1. Thank you so much for your kind words, anudeepkurudi, and for joining our community! I edited your comment slightly, as it was a bit of a knock on another translation, and I don’t want people elsewhere to feel like their translations are being disparaged at Wuxiaworld. Anyhow, great to have you! 🙂

  14. Why I think Impose is a pretty good name for that technique.
    One of the definitions of impose is to force your will onto something else.
    Where the energy comes from is the force of the heavens and the earth.
    You can reach the word impose by combining two of the original definitions. Impose can be described as influencing the force/power of the heavens and the earth to do something.
    If I recall correctly. Impose was the name given to the technique and then borrowing the power of the heavens and the earth was the description for the technique. The description is not necessarily a perfect definition for the technique name. Anyways, if you think of it as influencing the power inherent in the heavens in the earth, or forcing your influence over that power then there is the link to the word impose.

    1. Thanks phalkor, yeah, that’s why I ended up using ‘impose’. It still just doesn’t feel perfect though…hehe. Anyhow, thanks for joining the community, Phalkor!

  15. I really like your translations. Especially profound truths is great. You really are great a transmitting the legend feeling that the whole thing emits.

    Shame it takes you so long though. I waste like hour of my day pressing F5…

  16. Myself i would prefer something like “shut void” rather than “impose”. It is of course not a tiny bit accurate, but… i also like ST, so it kind of influenced me and a way to look at Coiling Dragon 😀

  17. I also like impose. Another option is transliteration, but that would require updates to the glossary. Heck, shoryuken and hadouken are already household names for techniques.

      1. I checked some synonyms for influence. Impact and govern stood out to me. But I think “impose” can also be seen as a form of “influence”, “impact”, or “govern”. It’s just a more forceful expression of those words.

        I don’t think the fact that it’s not the definition of 势 in a Chinese to English dictionary makes a difference. The meaning is what matters in translation.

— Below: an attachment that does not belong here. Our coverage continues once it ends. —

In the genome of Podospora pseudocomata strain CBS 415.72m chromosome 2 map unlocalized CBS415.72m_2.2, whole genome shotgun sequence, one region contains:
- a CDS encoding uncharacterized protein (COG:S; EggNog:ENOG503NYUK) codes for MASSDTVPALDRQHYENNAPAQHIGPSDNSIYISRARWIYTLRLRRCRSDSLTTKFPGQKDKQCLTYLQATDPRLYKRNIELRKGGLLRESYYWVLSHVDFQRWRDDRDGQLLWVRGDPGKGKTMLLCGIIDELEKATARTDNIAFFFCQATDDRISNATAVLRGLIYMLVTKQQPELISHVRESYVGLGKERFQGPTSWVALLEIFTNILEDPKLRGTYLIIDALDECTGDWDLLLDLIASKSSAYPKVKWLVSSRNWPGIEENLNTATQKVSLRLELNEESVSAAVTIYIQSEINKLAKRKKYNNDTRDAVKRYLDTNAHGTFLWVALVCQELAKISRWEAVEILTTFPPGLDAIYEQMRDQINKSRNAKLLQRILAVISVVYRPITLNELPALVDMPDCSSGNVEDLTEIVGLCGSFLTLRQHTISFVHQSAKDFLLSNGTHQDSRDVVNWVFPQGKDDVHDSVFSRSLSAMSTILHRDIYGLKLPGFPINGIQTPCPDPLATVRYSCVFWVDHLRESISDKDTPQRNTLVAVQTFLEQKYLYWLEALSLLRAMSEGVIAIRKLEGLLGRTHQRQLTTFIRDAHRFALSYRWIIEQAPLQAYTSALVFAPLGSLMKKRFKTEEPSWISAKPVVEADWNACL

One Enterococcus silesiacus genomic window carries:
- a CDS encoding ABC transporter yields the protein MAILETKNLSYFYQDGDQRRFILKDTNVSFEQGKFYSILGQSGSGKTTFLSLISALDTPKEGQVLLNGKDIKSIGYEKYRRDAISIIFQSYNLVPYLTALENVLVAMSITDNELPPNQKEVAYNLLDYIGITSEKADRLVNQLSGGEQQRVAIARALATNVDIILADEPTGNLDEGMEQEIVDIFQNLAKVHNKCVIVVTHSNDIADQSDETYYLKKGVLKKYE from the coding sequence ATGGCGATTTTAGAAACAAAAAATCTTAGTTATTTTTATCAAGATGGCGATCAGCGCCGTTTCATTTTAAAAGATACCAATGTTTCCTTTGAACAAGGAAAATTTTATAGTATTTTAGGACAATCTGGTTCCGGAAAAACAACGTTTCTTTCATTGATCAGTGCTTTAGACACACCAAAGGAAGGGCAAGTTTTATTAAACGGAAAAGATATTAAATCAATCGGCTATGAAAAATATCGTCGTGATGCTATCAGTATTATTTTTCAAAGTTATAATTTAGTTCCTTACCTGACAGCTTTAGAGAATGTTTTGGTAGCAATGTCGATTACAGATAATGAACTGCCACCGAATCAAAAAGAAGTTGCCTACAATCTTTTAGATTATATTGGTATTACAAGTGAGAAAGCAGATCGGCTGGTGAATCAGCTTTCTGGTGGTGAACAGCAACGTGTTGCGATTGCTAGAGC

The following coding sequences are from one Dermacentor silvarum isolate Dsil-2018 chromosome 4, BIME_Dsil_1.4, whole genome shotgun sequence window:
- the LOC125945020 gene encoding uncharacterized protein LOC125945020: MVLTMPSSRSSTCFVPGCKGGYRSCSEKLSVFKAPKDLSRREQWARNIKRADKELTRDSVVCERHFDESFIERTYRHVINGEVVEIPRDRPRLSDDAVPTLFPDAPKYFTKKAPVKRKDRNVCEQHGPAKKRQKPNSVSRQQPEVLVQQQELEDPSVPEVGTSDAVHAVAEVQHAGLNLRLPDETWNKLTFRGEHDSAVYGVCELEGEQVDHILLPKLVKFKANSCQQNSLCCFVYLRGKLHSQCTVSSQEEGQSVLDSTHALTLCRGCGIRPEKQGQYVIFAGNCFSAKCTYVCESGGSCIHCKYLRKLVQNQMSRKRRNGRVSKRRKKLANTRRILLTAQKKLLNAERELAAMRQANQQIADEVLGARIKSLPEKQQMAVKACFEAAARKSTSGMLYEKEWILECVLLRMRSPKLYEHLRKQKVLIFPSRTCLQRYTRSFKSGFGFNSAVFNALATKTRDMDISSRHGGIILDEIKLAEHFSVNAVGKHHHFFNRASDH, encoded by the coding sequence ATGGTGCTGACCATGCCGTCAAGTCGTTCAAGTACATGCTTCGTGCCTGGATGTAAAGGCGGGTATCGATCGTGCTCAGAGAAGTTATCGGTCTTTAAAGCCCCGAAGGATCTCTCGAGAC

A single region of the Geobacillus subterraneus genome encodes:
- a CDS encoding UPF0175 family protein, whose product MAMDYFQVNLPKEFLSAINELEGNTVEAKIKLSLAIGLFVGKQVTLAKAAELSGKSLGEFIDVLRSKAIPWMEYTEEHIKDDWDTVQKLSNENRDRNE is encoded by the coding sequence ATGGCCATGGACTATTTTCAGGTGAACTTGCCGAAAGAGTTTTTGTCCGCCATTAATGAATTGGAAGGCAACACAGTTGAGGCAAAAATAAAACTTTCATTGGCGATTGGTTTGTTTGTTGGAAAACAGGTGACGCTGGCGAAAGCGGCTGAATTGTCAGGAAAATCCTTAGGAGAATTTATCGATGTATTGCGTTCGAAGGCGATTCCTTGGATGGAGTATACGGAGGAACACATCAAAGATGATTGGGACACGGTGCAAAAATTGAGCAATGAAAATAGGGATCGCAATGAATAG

Well, you know that, lol. But I just felt like saying it?

  18. When I read the chapter in which Linley develops technical “impose” I thought the difference between power and strength.
    Power is the capacity, something static, force is the exercise of power in something.
    Linley had mastered “Wielding something heavy, like light,” releasing his power correctly in blows. He was reflecting on how “impose” would be different if the lvl 2 of the techniques of his clan was the “domain” of their own strength then the lvl 3 would be something external Added to this, in fact, he came to the conclusion that the next phase was to “dominate” the power of heaven and earth to enforce against his opponent. Although the translation is not literal, conveyed the meaning correctly. Stay calm about it. Anyway, I like his translations of technical names.

    observations: 1. This is just my interpretation. 2. I do not speak English fluently, I’m sorry for setbacks.

  19. Everything sounds straight. I don’t think there are any other names to call em really.

    I mean, Impose sounds good enough for me. As for heavy as light, you can shorten it to that. Or Metal as feather! But, personally, I prefer close to literal translations myself… or as close as possible, without sounding retarded.

  20. Oh! I have a translating question though, what kinda of software do you use when you translate? Do you just do everything with Google searches for researching specific terms and then type it all into a word document? Or do you use other software too help you work efficiently? I saw HotStrings mentioned in a Reddit post, is that something you use or are you just good old fashion pure Microsoft Word?